Jun 05

A man’s world? 

“Has your husband beaten you before?”

I wait patiently for the nurse to translate my question and her subsequent reply in Rukiga. I already know the answer, I can see it in her downcast furtive gaze.


“How often?”

“Every time he drinks alcohol”

“How often does he drink alcohol?”

“Every day”

This tiny woman, this child in front of me has been admitted after a horrific beating which caused her to bleed from her private parts. Fortunately the neighbours succeeded in pulling off her husband before he managed to actually follow through on his threat of ripping out her womb.

Her crime? She was not able to conceive another child. This 20 year old mother “only” has 2, one age 5 and one aged 1. You do the math…

Unfortunately there is nothing unique or unusual about this story. It is one we hear all to frequently here.

Since arriving last August, the most challenging aspect of our work has been the prevalence of Gender Based Violence (studies estimate between 60-70% of women and girls over the age of 14 are affected).

We see women and children savagely affected directly and indirectly by frequent and routine daily violence, that is accepted as not only a cultural norm, but in fact an inevitable part of a woman’s life. Often fuelled by alcohol, this has far reaching impact on a women’s health, including mental health and exposure to sexually transmitted infections. Even more worrying is the apparent impact it has on their children, who not only grow up exposed to violence, but are more likely to be orphaned or neglected leading to problems such as malnutrition, poor physical health, and lack of education access.

Most victims are not identified by the hospital staff and those that are seem to be dismissed off hand, with comments from colleagues such as

“she probably deserved it”


“that is what happens in marriage”

Even more disturbing is the perspective of many women in the community that

“if he doesn’t beat you he doesn’t love you”

Most women even after attending hospital for severe injuries end up returning to their partners, as they are not accepted back to their premarital homes, cannot buy land for themselves and have no viable alternatives.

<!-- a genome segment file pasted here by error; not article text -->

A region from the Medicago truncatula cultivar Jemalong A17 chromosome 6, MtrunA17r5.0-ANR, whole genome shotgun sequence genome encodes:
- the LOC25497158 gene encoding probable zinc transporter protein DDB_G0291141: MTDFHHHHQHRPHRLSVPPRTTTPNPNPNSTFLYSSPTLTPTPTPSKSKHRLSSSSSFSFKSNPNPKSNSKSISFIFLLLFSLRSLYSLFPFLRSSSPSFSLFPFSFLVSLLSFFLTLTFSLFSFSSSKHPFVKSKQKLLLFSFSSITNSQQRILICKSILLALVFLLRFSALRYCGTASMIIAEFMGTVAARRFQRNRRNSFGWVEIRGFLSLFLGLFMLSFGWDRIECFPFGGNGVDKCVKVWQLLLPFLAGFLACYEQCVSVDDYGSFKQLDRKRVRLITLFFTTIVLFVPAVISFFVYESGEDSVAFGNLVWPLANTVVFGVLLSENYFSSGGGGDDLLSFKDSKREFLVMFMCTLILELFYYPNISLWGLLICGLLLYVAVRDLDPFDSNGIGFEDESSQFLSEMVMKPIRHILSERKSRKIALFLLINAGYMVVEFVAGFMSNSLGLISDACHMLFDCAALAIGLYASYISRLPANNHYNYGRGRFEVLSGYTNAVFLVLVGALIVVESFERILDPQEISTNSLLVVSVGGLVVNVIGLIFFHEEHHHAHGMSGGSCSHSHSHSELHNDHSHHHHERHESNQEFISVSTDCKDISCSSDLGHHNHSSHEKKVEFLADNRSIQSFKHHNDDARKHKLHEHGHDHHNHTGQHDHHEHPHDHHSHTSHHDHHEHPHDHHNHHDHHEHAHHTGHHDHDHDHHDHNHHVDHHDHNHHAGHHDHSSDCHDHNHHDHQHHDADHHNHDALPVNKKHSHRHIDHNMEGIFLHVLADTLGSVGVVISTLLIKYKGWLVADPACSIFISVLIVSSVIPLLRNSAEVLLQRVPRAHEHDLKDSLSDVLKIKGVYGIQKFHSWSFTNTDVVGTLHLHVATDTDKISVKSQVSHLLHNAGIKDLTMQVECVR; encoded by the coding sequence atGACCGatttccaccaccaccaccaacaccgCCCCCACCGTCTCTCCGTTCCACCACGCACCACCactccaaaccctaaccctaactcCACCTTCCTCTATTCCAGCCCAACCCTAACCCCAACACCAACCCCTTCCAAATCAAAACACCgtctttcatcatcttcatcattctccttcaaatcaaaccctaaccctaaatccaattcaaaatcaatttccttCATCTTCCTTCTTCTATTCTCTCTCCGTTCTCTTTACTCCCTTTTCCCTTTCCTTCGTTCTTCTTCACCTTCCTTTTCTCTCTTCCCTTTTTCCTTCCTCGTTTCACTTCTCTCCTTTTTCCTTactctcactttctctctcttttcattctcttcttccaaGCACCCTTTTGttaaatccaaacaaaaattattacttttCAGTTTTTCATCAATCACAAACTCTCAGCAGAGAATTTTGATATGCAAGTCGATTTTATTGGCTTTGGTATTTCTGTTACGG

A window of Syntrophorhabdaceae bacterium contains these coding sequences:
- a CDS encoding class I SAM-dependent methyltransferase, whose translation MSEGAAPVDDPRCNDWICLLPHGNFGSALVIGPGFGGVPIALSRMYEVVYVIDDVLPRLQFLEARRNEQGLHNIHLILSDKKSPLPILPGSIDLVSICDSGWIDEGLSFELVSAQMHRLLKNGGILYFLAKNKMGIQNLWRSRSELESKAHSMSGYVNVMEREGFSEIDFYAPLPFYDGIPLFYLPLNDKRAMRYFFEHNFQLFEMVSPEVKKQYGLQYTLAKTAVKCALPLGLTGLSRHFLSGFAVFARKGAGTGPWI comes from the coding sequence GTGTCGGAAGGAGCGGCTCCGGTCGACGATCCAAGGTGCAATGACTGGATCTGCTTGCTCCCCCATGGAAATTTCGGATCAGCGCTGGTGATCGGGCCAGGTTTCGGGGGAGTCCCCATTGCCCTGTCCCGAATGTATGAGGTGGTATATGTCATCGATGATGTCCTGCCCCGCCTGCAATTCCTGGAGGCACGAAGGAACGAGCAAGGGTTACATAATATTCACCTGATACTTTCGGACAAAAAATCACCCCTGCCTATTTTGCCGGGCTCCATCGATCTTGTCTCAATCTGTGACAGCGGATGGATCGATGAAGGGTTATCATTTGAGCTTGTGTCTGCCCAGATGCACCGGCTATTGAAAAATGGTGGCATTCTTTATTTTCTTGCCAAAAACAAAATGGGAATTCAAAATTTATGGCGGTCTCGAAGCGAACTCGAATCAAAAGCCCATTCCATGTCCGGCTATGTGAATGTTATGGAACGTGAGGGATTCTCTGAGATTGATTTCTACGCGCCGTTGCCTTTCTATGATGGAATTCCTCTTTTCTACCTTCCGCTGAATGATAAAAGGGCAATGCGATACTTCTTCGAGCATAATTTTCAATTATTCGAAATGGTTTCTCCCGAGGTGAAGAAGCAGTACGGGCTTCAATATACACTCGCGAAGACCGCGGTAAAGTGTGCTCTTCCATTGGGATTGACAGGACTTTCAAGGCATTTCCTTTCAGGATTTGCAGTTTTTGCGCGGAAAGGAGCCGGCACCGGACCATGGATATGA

However, I am not alone in my concern, we have many local colleagues who find the situation intolerable, as well as an ever increasing incentive from NGOs and women’s advocacy groups to change the tide of cultural perception.

We felt that to truly tackle GBV we first needed a deeper understanding of the attitudinal and cultural barriers that we must overcome. Thus in conjunction with our Ugandan colleagues, we have embarked on a vital piece of research into healthcare worker attitudes and behaviours. This could help us really change health outcomes and futures for women and children not only in our immediate area, but across the region and Uganda.
This is the first step in what we hope will be a full and comprehensive program to tackle GBV in South West Uganda, from senstisation and screening, to care packages and lobbying for the development of third party organisations for community support.

To donate please follow this link: No GBV

Permanent link to this article: https://www.clairemariethomas.com/2016/06/a-mans-world/

1 comment

  1. Hagit Dascal Weichhendler

    Claire ! Thank you for sharing this tragic but important story ! I will certainly share it with my colleagues and students; One story, one narrative can sometimes have a much deeper impact than statistics of thousands !
    Continue your good work ! Hagit

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